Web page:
Kashmir Willow Cricket Bats Shine Ahead of ODI World Cup 2023
Jammu and Kashmir’s Iconic Willow Bats to Take Center Stage
As the cricket world eagerly awaits the 2023 Cricket World Cup, there’s a new star on the horizon – cricket bats made from the legendary Kashmir willow. These exceptional bats, known for their quality and durability, are set to make their official debut at the upcoming ODI World Cup, slated to begin on October 5 in India. This marks a historic moment for the cricketing world as the Kashmir willow bats are expected to be used by 17 international cricketers from various teams participating in the tournament.
The renowned GR8 Sports, a bat manufacturing company nestled in the scenic Sangam area of Jammu and Kashmir’s Anantnag district, is the proud creator of these extraordinary cricket bats. The teams of Sri Lanka, Bangladesh, and Afghanistan have all chosen to wield these Kashmir willow bats during the prestigious tournament.
Kashmir willow bats have been gradually gaining recognition on the international stage. It all began with players from the UAE, West Indies, and Oman embracing these bats during the World Cup qualifiers held in Zimbabwe. These international players discovered what many already knew: Kashmir willow bats are a force to be reckoned with.
Fawzal Kabeer, the owner of GR8 Sports, shared his insights into the growing demand for these bats. It all started when international cricket players from Oman and the UAE opted for Kashmir willow bats during the T20 World Cups in the UAE and Australia in 2021 and 2022. Notably, UAE batter Junaid Siddiqui smashed the longest six of 109 meters during the ICC T20 World Cup 2022 against Sri Lanka in Australia, using one of these iconic bats.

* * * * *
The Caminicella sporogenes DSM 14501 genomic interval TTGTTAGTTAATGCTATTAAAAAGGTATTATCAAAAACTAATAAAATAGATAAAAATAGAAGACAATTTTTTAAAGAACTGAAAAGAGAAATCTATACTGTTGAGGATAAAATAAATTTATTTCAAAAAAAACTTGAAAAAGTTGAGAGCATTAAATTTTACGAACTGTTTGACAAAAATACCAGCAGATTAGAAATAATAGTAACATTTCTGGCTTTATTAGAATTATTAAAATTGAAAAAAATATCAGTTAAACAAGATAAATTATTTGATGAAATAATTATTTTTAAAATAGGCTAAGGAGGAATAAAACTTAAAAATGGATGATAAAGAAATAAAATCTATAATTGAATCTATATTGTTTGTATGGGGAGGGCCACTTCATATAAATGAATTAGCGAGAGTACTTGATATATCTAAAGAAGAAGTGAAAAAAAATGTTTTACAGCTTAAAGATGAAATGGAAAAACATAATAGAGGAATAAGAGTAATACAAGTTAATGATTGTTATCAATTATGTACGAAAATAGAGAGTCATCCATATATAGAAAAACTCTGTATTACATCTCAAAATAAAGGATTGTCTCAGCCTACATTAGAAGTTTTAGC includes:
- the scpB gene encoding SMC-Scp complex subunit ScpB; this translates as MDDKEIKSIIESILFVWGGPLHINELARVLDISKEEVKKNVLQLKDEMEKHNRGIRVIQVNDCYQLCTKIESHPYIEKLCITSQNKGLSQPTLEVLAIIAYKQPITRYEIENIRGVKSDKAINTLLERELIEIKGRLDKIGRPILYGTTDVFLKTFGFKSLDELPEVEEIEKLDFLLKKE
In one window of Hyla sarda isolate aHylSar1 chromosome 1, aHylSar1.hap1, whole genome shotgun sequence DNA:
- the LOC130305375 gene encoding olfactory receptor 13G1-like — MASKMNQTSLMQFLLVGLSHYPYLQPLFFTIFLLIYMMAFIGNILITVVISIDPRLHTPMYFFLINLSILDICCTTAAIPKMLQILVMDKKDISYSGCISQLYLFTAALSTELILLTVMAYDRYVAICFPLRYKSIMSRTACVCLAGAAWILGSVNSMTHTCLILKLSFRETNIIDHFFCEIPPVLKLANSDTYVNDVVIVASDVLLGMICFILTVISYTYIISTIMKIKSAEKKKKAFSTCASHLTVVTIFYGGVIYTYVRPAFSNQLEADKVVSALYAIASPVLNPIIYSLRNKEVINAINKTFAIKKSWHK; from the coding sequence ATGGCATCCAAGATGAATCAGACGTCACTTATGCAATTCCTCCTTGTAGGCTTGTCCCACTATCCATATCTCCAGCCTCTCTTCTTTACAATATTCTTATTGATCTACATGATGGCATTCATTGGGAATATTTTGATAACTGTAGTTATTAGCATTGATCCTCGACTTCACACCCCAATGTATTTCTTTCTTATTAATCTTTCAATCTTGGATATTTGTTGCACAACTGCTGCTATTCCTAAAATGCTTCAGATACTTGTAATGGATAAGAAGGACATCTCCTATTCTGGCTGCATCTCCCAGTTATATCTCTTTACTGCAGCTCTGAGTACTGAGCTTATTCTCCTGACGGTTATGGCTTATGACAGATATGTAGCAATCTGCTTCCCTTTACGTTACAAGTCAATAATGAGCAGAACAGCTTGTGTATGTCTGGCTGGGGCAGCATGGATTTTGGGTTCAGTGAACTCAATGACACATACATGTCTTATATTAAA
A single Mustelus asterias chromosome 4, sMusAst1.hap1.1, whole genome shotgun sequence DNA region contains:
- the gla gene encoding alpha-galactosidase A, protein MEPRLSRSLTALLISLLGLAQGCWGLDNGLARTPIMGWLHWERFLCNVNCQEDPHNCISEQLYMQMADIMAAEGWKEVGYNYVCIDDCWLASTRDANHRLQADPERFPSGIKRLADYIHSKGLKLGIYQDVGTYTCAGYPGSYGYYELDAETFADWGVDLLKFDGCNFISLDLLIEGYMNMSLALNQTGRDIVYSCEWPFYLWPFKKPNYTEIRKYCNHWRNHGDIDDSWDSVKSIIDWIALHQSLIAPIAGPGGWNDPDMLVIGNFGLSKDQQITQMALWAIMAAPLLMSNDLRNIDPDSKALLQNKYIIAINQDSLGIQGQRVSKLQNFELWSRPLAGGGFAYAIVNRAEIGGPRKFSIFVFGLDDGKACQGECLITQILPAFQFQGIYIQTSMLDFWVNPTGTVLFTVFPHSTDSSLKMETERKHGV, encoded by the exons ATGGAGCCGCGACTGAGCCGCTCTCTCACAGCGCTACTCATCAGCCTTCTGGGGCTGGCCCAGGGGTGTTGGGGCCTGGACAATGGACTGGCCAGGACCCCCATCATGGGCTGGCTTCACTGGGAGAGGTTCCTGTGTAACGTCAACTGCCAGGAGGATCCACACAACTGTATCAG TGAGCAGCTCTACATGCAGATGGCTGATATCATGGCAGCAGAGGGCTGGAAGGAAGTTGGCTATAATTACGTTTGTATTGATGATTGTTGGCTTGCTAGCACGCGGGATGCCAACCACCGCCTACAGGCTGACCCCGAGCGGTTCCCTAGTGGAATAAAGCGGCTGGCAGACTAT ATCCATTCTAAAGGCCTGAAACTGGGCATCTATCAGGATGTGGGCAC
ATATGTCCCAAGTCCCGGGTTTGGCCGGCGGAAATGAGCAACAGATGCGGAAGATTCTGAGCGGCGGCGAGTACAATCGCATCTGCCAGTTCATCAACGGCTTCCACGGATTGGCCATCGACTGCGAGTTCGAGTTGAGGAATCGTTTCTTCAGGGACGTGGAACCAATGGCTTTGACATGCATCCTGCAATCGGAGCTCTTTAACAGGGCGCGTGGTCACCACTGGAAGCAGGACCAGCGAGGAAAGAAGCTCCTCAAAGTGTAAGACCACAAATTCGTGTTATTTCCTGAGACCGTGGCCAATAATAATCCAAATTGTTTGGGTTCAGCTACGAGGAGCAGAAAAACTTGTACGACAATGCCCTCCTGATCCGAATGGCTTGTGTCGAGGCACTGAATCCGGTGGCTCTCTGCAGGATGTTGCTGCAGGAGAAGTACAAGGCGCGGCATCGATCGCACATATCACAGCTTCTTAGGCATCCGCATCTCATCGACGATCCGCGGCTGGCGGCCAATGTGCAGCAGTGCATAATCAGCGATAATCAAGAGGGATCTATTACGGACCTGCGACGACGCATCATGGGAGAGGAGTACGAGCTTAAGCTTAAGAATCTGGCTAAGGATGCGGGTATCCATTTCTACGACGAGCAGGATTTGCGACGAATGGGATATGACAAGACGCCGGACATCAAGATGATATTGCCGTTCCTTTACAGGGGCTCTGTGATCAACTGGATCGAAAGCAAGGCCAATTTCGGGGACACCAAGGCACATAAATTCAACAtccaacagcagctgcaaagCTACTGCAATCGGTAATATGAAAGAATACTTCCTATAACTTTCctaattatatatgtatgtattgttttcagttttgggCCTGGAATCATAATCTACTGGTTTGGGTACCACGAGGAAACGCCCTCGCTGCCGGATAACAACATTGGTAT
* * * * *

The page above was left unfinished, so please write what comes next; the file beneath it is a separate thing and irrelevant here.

GR8 Sports achieved another remarkable milestone when it became the first and only brand from Jammu and Kashmir to gain approval from the International Cricket Council (ICC). This recognition came after a decade-long endeavor, with Kabeer and his team diligently adhering to all ICC regulations. Kabeer, a 31-year-old MBA graduate from the Islamic University of Science and Technology Awantipora, Kashmir, has taken the bat-making tradition passed down by his late father, Abdul Kabir Dar, to new heights.
Kabeer expressed his excitement about the upcoming ODI World Cup and the opportunity to showcase their bats on the global stage. He remarked, “We hope our bats will break all the records. We wish the players using our bats can score as many runs and hit sixes and fours in every match.”
Over the past two years, more than 185,000 cricket bats crafted in Kashmir have been exported to cricket-playing countries worldwide. Kabeer aspires to see top-ranked players wielding Kashmir-made bats, further cementing the region’s reputation as a cricket bat manufacturing hub.
According to the Department of Industries and Commerce in Kashmir, there are approximately 400 cricket bat manufacturing units in the region, primarily located along the Srinagar-Jammu national highway. Among these, 220 units operate in Anantnag district, and 180 are in Pulwama district.